Dr. Banarsi Lal, Dr. Vikas Tandon
India possesses 2.4 per cent of the global land area and sustains 17.74 per cent of the world population. In India fish farming is a flourishing sector and a very important economic activity. This sector engages over 14.50 million people at the primary level. This sector transformed from traditional to commercial scale and has led to 17- fold increase in just six decades i.e. from 7.5 lakh tonne in 1950- 51 to 125.90 lakh tonne during 2018-19. This sector registered an overall annual growth rate of about 4 per cent. This sector has contributed around 1.1 per cent to the National Gross Domestic Production (GDP) and 5.15 per cent to the agricultural GDP. Besides meeting the national protein demand and livelihood, fisheries also earn foreign exchange to the tune of Rs.47, 620 crores in 2018-19. This justifies the importance of this sector on the country’s food, economy and livelihood security. India constitutes about 6.30 per cent of the global fish production and 5 per cent of global trade. India has attained the second largest fish producing and second largest aquaculture producing nation in the world. This sector has been named as the “Blue revolution”. Considering the limited scope of the capture fisheries from coastal waters and natural inland waters like rivers and estuaries, emphasis on aquaculture and culture based fisheries from reservoirs and floodplain wetlands has been given to mitigate the increasing requirement of fisheries. Major objectives of blue revolution is to fully tap the total fish potential of the country both in the inland and the marine sector and triple the production, to transform the fisheries sector as a modern industry with special focus on new technologies and processes, to enhance the income of the fishers and fish farmers with special focus on increasing productivity and better marketing, post-harvest infrastructure including e-commerce and other technologies and global best innovations. The Ministry of Agriculture and Farmers Welfare, Department of Animal Husbandry, Dairying & Fisheries has accordingly restructured the scheme by merging all the ongoing schemes under an umbrella of Blue Revolution, to provide focused development and management of fisheries, covering inland fisheries, aquaculture and marine fisheries including deep sea fishing, mariculture and all activities undertaken by the National Fisheries Development Board (NFDB).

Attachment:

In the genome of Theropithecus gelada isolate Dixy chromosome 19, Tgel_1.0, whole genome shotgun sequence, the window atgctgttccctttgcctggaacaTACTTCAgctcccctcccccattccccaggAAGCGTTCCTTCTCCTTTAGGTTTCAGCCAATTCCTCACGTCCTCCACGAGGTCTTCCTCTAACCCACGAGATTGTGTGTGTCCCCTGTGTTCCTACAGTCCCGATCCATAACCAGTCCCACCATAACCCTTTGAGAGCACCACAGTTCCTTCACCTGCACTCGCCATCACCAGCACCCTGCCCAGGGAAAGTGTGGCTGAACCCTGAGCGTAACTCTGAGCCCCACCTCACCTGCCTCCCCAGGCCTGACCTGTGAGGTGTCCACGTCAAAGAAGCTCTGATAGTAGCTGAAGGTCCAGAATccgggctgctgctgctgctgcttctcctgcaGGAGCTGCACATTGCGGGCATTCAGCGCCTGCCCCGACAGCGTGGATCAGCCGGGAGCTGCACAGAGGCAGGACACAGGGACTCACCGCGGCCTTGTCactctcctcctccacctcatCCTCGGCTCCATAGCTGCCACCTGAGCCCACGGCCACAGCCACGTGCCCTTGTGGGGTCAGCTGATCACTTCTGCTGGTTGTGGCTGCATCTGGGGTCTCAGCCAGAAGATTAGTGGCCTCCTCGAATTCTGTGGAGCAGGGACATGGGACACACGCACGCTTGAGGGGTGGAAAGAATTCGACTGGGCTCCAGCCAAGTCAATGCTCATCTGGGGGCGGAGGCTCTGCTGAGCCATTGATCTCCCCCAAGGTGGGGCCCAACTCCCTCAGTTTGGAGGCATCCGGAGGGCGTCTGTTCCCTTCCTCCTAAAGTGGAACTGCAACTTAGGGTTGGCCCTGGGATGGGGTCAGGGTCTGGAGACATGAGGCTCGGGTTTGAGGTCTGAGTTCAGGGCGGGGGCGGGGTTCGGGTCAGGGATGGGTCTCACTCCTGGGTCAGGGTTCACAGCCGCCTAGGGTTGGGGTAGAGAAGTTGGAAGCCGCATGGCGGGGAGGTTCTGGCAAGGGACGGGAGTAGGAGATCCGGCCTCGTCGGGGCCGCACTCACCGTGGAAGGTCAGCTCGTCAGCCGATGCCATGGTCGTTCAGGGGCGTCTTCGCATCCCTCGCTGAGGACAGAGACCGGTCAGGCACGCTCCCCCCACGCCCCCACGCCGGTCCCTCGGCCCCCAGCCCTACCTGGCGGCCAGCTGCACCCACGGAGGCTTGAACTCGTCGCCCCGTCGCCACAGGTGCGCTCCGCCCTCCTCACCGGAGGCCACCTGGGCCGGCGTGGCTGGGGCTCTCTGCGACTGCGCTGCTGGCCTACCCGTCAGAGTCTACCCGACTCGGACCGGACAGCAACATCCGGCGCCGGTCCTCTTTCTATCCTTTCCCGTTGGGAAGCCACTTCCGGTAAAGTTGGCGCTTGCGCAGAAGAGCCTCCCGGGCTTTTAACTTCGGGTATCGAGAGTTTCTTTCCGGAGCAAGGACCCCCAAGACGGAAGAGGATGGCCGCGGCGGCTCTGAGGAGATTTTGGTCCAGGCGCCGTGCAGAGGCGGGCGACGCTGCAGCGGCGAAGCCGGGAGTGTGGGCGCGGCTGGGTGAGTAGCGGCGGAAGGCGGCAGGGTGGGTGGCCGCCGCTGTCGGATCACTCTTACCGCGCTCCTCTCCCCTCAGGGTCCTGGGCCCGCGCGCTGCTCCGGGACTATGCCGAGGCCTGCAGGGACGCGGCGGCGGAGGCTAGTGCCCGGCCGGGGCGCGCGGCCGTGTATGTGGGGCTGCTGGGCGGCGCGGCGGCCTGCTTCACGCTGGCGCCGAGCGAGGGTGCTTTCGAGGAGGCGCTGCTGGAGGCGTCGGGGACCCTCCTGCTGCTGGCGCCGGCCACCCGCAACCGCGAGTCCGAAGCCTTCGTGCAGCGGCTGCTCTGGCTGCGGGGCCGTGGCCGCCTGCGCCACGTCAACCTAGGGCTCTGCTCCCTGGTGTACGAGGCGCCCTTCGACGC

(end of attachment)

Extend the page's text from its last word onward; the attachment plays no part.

Integrated fish farming is the combination of two or more separate farming systems where the waste from one subsystem is utilized for sustenance of the other. For example, fish-pig /poultry/ducks farming. The system provides considerable potential and scope for augmenting production and also offers an enormous scope for employment generation and rural economy. The country possesses significant water bodies both in Himalayan region and Western Ghats, which hold large populations of both indigenous and exotic cultivable and non-cultivable cold water fish species. Important food fishes in the region are Mahaseers and Schizothoracids among the indigenous species and Trouts among the exotic varieties. Increasing per capita fish availability from the present level of only 8 kg to 11 kg (as recommended by WHO) is the primary challenge before the country. Considering the scope of the capture fisheries from coastal waters and natural inland waters like rivers and estuaries, emphasis on aquaculture and culture based fisheries from reservoirs and floodplain wetlands should also be given to meet the targeted fish requirement. Research and development efforts in the last five decades have greatly improved average fish yields in the country making carp culture an important economic activity. Indian Major Carps (IMC) Rohu (Labeo rohito), Catla (Catla catla), Mrigal (Cirrhinus mrigala) were the principal species cultured in ponds since ages. Species like Labeo calbasu, L. gonius, L. bata, Puntius pulchellus, P. sarana, P. bolus and Cirrhinus cirrhosa are considered to be important species due to their production potential, high market price and consumer preference. Catfishes have great commercial importance. Magur (Clarias batrachus) and Singhi (Hetero-pneustes fossils’) are the two air-breathing candidate species for culture. Several other non-air breathing catfishes like Mystus seenghala, Pungasiuspungasius, Wallago attu, Ompak pabda are also being cultured in view of the high consumer preference. The giant freshwater prawn, (Macrobrachium rosenbergii) is the largest and fastest growing species among freshwater prawns. The development of hatchery technology for M. rosenbergii and later, for Indian river prawn, M. malcolmsonii has opened up new possibilities of freshwater aquaculture.